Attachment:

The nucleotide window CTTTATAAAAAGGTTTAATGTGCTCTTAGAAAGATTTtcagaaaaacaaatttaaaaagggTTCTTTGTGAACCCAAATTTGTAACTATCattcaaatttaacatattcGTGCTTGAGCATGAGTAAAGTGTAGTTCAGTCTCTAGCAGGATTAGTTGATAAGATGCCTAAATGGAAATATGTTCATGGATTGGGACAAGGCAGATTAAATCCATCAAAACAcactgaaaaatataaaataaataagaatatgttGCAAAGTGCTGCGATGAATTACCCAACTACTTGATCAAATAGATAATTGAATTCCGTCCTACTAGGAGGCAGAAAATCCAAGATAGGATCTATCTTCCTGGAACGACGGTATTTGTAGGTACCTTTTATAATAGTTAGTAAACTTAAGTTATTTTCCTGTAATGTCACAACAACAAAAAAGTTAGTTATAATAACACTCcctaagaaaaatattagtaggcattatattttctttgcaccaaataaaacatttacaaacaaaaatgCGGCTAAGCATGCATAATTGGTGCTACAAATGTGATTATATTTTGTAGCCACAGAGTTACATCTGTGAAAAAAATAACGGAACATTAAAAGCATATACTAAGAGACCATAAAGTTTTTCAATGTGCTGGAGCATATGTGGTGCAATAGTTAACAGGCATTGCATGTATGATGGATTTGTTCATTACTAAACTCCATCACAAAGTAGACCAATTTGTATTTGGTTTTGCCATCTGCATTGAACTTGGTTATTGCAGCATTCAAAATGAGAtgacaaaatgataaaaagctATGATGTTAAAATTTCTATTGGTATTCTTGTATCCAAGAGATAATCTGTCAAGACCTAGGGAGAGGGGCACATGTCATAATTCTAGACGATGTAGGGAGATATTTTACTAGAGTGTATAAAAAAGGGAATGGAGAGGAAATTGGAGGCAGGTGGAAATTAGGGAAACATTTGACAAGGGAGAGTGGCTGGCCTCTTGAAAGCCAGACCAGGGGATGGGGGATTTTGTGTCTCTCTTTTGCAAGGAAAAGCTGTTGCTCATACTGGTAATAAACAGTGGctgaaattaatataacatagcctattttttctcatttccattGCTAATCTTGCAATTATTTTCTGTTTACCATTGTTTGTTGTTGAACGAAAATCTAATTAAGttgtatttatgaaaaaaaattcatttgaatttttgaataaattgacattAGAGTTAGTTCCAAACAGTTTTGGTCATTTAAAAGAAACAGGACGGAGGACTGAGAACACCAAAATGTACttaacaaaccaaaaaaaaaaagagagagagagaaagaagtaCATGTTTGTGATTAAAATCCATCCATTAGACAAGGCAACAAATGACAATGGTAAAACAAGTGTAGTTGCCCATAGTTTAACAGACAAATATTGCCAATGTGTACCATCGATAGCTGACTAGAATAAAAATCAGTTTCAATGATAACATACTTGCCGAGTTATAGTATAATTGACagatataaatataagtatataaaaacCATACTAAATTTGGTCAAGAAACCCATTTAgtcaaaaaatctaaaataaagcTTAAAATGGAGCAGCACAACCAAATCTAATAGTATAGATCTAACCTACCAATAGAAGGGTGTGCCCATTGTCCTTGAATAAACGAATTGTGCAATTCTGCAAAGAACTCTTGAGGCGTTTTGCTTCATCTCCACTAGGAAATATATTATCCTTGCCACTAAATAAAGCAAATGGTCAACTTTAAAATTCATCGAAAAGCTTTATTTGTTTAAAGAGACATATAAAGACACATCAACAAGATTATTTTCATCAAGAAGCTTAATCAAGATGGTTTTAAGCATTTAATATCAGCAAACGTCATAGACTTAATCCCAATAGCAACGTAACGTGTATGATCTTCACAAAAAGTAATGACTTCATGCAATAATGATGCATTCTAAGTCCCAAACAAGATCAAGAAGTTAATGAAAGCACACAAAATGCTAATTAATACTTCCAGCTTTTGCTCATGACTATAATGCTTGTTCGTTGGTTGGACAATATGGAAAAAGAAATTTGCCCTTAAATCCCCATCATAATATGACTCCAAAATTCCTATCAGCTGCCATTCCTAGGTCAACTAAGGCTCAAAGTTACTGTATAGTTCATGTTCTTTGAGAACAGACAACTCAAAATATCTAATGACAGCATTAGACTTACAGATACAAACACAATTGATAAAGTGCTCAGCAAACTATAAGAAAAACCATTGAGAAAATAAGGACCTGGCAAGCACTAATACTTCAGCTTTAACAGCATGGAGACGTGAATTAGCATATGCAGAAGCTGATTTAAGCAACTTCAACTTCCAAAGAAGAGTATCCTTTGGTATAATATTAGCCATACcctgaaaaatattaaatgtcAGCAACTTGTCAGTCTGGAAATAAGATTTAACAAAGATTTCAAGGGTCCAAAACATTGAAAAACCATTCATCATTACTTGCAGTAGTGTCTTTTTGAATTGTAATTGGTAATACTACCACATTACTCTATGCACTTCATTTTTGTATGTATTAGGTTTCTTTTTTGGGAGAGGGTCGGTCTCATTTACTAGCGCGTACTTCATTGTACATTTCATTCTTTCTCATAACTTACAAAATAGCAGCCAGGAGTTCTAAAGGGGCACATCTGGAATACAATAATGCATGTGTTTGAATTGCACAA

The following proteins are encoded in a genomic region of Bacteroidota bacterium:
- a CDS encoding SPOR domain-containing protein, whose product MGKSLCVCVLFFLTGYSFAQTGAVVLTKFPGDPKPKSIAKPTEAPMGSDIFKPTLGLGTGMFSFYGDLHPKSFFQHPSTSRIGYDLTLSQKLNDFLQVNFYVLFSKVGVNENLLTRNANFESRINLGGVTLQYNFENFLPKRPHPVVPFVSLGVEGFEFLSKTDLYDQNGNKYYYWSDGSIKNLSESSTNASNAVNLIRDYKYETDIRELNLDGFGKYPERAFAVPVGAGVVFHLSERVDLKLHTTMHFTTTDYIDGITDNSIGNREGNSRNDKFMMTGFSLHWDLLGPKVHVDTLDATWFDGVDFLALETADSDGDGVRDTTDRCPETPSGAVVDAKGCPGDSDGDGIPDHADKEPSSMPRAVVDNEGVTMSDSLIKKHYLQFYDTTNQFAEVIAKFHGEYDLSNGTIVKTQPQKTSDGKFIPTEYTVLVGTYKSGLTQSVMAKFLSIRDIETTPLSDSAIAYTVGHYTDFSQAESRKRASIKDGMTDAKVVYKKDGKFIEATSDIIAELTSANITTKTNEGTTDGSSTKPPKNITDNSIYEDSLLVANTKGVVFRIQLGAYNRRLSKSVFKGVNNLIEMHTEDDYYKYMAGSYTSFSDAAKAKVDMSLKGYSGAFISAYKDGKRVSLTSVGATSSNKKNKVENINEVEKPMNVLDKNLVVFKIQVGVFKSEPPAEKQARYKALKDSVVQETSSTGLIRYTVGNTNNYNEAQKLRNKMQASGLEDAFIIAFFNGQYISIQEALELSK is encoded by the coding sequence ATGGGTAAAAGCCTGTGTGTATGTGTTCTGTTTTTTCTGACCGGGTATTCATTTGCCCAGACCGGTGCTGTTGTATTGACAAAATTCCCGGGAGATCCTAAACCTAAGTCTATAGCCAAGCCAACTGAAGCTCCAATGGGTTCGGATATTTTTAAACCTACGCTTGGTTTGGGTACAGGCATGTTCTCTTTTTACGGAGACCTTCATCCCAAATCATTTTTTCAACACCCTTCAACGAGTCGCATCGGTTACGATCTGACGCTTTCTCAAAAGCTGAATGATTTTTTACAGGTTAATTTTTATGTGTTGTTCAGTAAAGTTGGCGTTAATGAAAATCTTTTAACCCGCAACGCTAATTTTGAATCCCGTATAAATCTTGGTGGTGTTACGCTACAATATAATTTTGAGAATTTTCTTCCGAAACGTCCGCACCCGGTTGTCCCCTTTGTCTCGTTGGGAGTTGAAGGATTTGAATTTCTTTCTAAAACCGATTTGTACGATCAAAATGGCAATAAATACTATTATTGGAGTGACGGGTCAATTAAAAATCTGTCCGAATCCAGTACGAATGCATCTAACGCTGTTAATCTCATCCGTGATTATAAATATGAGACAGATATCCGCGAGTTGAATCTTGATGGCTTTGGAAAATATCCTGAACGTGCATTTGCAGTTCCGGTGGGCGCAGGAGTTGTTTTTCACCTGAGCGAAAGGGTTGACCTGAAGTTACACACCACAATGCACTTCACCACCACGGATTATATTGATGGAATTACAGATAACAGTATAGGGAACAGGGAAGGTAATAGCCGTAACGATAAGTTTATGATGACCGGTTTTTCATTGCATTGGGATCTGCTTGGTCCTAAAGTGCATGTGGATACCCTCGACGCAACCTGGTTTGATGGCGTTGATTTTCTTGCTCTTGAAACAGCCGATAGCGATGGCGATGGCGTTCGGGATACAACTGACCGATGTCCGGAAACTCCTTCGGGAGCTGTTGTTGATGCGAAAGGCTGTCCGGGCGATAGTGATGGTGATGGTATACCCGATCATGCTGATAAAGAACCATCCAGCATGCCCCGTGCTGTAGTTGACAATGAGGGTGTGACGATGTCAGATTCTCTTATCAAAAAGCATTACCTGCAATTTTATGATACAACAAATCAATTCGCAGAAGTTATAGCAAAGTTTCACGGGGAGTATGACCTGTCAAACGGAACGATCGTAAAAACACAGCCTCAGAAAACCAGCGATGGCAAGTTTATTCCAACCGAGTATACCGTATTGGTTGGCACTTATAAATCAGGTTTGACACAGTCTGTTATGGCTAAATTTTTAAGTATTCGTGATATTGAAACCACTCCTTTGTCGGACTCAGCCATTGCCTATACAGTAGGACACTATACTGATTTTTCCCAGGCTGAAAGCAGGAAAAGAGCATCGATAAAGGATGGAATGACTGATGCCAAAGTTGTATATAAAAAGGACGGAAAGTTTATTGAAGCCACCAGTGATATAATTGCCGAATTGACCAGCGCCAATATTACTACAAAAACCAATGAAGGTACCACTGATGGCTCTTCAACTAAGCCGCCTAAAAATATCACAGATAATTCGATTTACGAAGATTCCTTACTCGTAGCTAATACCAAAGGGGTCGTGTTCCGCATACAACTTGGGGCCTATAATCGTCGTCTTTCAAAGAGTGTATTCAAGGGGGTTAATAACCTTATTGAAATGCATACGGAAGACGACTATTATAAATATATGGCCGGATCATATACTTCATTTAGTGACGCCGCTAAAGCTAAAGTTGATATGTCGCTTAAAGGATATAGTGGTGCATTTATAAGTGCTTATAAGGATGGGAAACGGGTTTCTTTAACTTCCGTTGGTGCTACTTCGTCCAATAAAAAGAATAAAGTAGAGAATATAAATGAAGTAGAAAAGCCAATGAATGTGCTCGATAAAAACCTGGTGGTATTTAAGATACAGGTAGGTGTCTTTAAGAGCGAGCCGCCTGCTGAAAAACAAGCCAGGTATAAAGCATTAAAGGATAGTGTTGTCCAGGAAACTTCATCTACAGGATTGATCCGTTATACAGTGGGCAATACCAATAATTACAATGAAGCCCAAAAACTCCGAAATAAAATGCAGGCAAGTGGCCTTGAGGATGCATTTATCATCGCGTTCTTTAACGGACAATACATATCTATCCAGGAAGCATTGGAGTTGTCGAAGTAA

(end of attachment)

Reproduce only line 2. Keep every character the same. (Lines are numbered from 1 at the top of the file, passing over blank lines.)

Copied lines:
The following proteins are encoded in a genomic region of Bacteroidota bacterium: